Pandora now has more than 150 million registered users, and more than two thirds of that number has listened on a smartphone or tablet. More than 70 percent of all listening to Pandora occurs on a mobile device.
To that end, mobile revenues grew from $25 million in 2011 to $100 million in 2012 for the most listened to online radio platform in the US. That puts them second only to Google in terms of mobile advertising revenues, according to a recent press release. This is a good response from Pandora to Wall Street analysts who have been skeptical of the company’s ability to monetize its mobile ad inventory.
Pandora also noted that they are now included in the dashboard of 48 models of cars, and have partnerships with 25 brands of autos and auto aftermarket devices.
Pandora’s mobile strategy has been a key component of their growth – they were early into the iTunes app store and experienced enormous popularity from the beginning that continues today as a mobile platform. With more than 70% of their listening occurring on mobile, their ability to monetize that listening is critical. $100 million sounds like they are on the right path..
It’s been a strong news week for Pandora, which is not unusual – the service has a great strategy for maintaining visibility in the media. That’s good for their brand and all of Internet radio by-the-way.
They recently released some new data from a study done by The Media Audit surveying 54,000 people in Los Angeles about their radio listening affinities. As reported in the LA Times, “Pandora beat out local stations such as KIIS-FM, KNX-AM4, KROQ-FM5 and KOST-FM in the survey of 54,000 adults who were asked in the biennial phone poll, in October, what stations they had listened to in the previous week.” In fact, “The research group estimated that 1.9-million people in Los Angeles listened to Pandora between September and October of 2011. The No. 2 station, KIIS-FM, garnered 1.4-million listeners in the same time frame, according to the survey.”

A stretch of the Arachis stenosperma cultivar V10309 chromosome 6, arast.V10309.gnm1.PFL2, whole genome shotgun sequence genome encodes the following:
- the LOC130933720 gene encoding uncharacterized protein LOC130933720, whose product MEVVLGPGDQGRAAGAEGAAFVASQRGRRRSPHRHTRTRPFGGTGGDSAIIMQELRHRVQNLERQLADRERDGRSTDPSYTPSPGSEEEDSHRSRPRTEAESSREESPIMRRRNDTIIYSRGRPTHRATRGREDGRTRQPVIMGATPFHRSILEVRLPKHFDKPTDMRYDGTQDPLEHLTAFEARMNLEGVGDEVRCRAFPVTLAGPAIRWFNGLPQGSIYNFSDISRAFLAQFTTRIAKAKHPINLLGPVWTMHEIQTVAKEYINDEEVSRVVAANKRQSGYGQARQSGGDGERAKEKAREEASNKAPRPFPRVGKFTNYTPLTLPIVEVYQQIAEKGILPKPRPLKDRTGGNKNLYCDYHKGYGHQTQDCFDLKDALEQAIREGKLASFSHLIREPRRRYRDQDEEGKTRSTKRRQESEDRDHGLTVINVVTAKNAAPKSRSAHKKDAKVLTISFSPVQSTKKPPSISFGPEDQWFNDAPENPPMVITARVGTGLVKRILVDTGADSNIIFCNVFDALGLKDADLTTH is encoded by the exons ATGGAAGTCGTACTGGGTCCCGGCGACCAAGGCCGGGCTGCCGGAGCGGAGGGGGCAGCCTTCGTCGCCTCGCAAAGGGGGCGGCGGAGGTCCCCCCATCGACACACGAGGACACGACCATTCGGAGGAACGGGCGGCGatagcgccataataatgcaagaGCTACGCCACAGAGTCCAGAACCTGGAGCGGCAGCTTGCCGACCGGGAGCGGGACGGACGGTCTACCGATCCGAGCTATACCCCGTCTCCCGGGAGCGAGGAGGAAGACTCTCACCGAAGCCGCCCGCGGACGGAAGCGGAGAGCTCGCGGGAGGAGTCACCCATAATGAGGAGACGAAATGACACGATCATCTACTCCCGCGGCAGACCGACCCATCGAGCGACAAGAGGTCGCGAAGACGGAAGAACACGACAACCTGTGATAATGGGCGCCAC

This caused the Huffington Post to headline an article with the proclamation that Pandora is the Number One Radio Station in LA. I’m sure the folks at Pandora were very happy about that.
Meanwhile, Inside Radio, a publication owned by Clear Channel which owns Pandora competitor iHeartRadio, was busy covering a story about more research on Pandora’s listeners. Mark Kassoff and Company, a radio programming research company, surveyed 1,177 Pandora listeners, asking them just what they like so much about the service. Their conclusion? Pandora listeners are control freaks. And that’s the headline that Inside Radio chose for their coverage of the info.
Now, despite the headline, the Kassoff data is actually pretty good – revealing to those that read past the opening sentence that people like the personalizable options that Pandora gives to listeners. Kassoff goes on to examine in his survey the ways that Pandora and FM are different, and encourage broadcasters to focus on those differences. Which is a great conclusion for his study..
The following is a guest post by Angus MacDonald, General Counsel, Live365:
A few days ago, SoundExchange publicly released its Annual Report (Draft) for 2011. According to the report, SoundExchange’s 2011 collections from ALL statutory services amounted to $371.9 million. See SX’s Annual Report, p.7 (“In 2011, SoundExchange collected statutory royalties from all statutory classes of services in the amount of $371,922,621.”). That’s an increase of 40% ($106M) in collections compared with the previous year – i.e., $265.9M in 2010 vs. $371.9M in 2011.
Impressive increase. However, as discussed below, Pandora accounts for most (over 70%) of that growth. In its most recent 10-K filing (released about 3 weeks ago) for the fiscal year that ended Jan. 31, 2012, Pandora paid 49.7% of its revenues to SoundExchange. See Pandora’s 10-K , p.20 (“For our fiscal year ended January 31, 2012 we incurred SoundExchange related content acquisition costs representing 49.7% of our total revenue for that period.”).